On Tuesday 23rd January Eric Reynolds of Urban Space Managementspoke at Allies + Morrison's offices on the history of the capital's markets, providing an insight into what is involved in the regeneration of these spaces with case studies of his personal experience. Hannah Smith reports.
Eric provided a brief history of some of the largest London markets, with interesting facts dating back hundreds of years, a more recent fact was that 250,000 turkeys were sold by one wholesaler at Leadenhall market in the 1930’s! Also, interestingly, the original specification that there had to be six or more people gathered together for a space to be classed as a market, they are places we take for granted, where we meet and bond, browse and buy.
We were treated to case studies of the regeneration and revitalisation of various London markets Camden Lock, Borough Market, Covent Garden and Spitalfields Markets. He delved into the work involved in transforming the spaces to economic and welcoming hubs.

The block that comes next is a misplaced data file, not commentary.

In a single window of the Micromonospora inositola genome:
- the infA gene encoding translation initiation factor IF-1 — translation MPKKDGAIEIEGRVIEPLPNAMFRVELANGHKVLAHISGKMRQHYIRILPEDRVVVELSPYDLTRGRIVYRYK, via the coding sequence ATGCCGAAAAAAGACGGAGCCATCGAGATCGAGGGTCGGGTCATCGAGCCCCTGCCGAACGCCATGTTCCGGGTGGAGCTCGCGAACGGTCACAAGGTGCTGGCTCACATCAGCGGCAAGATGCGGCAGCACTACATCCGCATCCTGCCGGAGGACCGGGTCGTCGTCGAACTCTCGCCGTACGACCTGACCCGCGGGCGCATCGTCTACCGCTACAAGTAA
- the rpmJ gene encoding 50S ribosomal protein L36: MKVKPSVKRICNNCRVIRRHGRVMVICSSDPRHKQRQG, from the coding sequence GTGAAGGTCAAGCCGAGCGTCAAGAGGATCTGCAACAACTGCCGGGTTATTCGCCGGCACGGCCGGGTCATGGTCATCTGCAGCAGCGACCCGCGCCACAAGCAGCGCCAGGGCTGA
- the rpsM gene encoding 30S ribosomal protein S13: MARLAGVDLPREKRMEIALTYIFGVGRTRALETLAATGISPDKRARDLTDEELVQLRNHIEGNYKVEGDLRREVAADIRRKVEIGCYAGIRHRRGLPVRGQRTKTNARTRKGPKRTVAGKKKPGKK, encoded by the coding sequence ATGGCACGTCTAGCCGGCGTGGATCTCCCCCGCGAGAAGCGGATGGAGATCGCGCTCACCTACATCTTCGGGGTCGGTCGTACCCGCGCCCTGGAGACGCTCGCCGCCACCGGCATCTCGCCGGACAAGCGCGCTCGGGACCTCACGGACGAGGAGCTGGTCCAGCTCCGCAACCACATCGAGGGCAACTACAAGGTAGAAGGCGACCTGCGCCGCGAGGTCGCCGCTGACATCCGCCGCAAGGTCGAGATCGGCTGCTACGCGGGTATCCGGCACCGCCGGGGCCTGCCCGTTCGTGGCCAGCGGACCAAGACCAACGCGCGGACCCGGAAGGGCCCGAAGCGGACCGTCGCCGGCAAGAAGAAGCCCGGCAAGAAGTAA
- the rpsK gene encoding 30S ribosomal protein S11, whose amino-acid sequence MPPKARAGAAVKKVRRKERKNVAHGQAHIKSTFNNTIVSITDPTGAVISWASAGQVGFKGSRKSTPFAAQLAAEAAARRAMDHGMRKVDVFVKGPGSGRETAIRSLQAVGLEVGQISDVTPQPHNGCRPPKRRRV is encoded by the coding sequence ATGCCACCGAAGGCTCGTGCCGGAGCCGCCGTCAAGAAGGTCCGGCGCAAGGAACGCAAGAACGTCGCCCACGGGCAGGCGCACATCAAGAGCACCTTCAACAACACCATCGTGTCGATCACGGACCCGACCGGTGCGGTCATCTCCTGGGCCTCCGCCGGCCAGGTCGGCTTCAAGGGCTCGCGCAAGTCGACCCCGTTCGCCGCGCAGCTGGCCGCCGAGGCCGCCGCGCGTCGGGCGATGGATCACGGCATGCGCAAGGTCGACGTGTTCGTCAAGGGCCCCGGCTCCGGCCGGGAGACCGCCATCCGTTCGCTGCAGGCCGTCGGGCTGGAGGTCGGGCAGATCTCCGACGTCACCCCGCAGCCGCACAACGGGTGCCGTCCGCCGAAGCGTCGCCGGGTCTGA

Camden Lock appears to have been a passion project for Eric when he started the market there in the 1970s, with the intention of the market being an open place where people would feel welcome whether they bought anything or not. Breaking barriers and providing a new space and type of market where “nothing you needed” was sold, where young artists and crafts people could sell their products. The market was an engine which provided the cash flow for new building and development on the site, with food stalls and concerts helping to generate income.
We learnt that the best way to save a historic market building is to first clean and maintain the space to make sure it works before finding a viable economic reuse of buildings and spaces, something to bear in mind when looking at regeneration projects, scrub up and see what happens!
Eric’s passion for urban development and regeneration was palpable, he spoke with conviction, his knowledge and experience shining throughout the whole talk. One parting gem was his statement that markets are “like weeds, they tend to survive”; something we all hope to be true as “trade is what makes London Great”.